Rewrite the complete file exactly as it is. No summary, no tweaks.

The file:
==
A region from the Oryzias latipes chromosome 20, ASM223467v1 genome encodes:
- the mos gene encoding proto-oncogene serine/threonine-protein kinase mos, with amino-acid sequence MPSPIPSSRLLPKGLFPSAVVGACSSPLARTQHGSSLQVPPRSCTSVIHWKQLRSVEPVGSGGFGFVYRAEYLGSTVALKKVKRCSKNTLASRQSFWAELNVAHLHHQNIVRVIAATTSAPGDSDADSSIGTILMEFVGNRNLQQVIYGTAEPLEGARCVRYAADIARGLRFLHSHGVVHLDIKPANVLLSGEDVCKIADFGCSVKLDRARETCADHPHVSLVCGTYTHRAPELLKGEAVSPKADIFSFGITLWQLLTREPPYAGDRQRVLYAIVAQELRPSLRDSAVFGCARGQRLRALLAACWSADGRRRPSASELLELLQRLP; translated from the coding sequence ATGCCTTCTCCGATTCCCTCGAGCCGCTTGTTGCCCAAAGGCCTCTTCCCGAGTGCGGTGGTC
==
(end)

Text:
A region from the Oryzias latipes chromosome 20, ASM223467v1 genome encodes:
- the mos gene encoding proto-oncogene serine/threonine-protein kinase mos, with amino-acid sequence MPSPIPSSRLLPKGLFPSAVVGACSSPLARTQHGSSLQVPPRSCTSVIHWKQLRSVEPVGSGGFGFVYRAEYLGSTVALKKVKRCSKNTLASRQSFWAELNVAHLHHQNIVRVIAATTSAPGDSDADSSIGTILMEFVGNRNLQQVIYGTAEPLEGARCVRYAADIARGLRFLHSHGVVHLDIKPANVLLSGEDVCKIADFGCSVKLDRARETCADHPHVSLVCGTYTHRAPELLKGEAVSPKADIFSFGITLWQLLTREPPYAGDRQRVLYAIVAQELRPSLRDSAVFGCARGQRLRALLAACWSADGRRRPSASELLELLQRLP; translated from the coding sequence ATGCCTTCTCCGATTCCCTCGAGCCGCTTGTTGCCCAAAGGCCTCTTCCCGAGTGCGGTGGTC